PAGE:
In the name of the organizing committee to Zürich today. As you know, this is the third time that the International Congress of Mathematicians takes place in this city. In the year 1897, at the very first of these meetings, the plenary speakers were Hurwitz, Felix Klein, Peano and Poincaré, four outstanding scientists, whose names and achievements are still familiar to us, even after one hundred years of tremendous change in science and society.
This lasting quality of mathematical ideas is certainly one of the most fascinating aspects of our science. Another aspect, which is at least as important, is the universality of mathematical activity, a feature that Hermann Weyl emphasized in a speech in 1932, when the Congress came to Zürich for the second time. On that occasion, at the beginning of the darkest period of our century, the world's scientific community was called upon to develop a new sense of solidarity, arising from a joint search for truth.
Six decades later, we face a completely different world balanced (precariously) between order and chaos. When we began our preparatios for this event, in the summer of 1989, the borders in Europe seemed to be topologically and even metrically invariant, so that we didn't include them in the list of problems that we might have to cope with. Since then, we have witnessed the birth of many new countries and of many new mathematical societies. We are very glad to note that most of them have found their way to Zürich. We are especially pleased to be able to welcome tha representatives of the Bosnian Mathematical Society, and to thank the authorities and the people who helped to organize their journey out of Sarajevo.
As well as the political instability of the last few years, we have also seen serious world economic problems, from which Switzerland has not been completely excluded, and it was by no means evident that we would find the financial support we needed for the Congress. We are therefore deeply grateful to all of those who have helped us, and with unexpected generosity. I would like especially to mention the federal authorities, the ETH's of Zürich and Lausanne, the Swiss National Science Foundation, the Cantonal Government of Zürich and its University Department, the City of Zürich, many private companies in insurance, banking, chemicals, commerce and industry and, last but not least, the International Science Foundation in Washington. I wish to thank my colleagues in the Finance Committee who not only helped us to raise funds, but who also suggested many ways to make this event more attractive.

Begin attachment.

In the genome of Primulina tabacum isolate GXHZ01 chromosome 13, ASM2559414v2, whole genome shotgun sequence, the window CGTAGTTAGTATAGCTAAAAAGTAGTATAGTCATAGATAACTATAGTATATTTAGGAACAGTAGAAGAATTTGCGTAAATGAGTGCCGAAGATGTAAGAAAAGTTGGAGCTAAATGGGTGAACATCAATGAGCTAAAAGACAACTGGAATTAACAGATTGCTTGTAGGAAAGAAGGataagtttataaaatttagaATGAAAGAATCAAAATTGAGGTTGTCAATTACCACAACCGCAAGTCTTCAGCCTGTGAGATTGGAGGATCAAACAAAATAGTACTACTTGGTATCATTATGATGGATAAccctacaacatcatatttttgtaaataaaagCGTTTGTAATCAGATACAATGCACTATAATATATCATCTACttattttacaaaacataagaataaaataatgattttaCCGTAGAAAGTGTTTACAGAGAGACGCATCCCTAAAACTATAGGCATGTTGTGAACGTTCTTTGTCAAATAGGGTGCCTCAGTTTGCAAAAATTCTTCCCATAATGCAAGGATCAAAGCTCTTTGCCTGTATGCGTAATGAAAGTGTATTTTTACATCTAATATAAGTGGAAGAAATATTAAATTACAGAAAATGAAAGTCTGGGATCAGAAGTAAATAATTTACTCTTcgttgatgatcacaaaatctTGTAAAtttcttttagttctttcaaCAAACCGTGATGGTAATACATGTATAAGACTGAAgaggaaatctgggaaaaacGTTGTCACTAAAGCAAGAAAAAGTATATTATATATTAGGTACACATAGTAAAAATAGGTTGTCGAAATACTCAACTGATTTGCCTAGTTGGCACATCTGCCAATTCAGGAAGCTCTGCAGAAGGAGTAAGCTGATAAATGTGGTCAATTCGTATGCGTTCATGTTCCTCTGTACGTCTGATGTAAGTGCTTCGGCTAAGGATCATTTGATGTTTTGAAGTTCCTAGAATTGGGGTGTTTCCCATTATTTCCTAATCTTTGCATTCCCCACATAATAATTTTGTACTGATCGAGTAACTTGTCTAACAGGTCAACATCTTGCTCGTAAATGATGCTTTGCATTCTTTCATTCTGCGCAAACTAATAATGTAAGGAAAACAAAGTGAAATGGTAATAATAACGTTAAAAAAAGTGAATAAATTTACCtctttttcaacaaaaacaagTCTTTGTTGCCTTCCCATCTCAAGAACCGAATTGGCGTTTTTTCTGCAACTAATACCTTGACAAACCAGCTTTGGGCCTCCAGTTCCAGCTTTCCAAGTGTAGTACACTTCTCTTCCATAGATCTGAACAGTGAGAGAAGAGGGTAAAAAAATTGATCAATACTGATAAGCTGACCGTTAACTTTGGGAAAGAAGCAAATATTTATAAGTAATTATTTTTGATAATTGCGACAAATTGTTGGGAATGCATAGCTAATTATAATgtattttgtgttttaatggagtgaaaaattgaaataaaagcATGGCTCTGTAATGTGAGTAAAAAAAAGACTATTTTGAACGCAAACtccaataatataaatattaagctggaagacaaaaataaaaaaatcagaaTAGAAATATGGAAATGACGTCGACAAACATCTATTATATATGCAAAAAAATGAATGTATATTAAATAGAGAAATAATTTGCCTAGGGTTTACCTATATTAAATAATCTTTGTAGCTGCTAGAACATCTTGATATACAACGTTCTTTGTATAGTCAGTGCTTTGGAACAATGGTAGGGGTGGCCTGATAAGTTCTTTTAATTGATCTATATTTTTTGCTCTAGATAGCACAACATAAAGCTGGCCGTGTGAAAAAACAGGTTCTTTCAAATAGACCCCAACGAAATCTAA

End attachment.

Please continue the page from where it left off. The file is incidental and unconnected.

We have tried to use the money we received with the greatest possible efficiency, but we have been forced to the conclusion that optimization problems in real life are very different from what they are in theory! We hope nonetheless that the positive aspects outweigh the negative ones, and that you will enjoy the former and forgive us the latter.
Let me end with two pleasant remarks about the Congress of 1932: The first one is that we have among us Prof. J. J. Burckhardt, who was active in the organization 62 years ago. By extrapolation, we may assume that some of today's participants will be able to attend the fourth congress in Zürich in the middle of the next century. The second remark relates to a comment that I found in a historical survey on the International Mathematical Congresses concerning that meeting of 1932: "In a country which at that time didn't allow women to vote, it was distinguished by the inclusion of a woman mathematician - Emmy Noether... But the number of women who have been invited to speak at the international congresses since Noether does not differ much from 0! I am therefore happy to observe, not only that the number of plenary lectures by women will be this time greater than 0, and even greater than 1, but also that the highest federal and cantonal authorities are both represented here by women. This shows that we can always hope for positive changes!
And now I request your help in the election by acclamation of the Honorary President of the Congress. I propose to you fhe former secretary of the IMU and founder of the Mathematical Research Institute at the ETH, Prof. Beno Eckmann.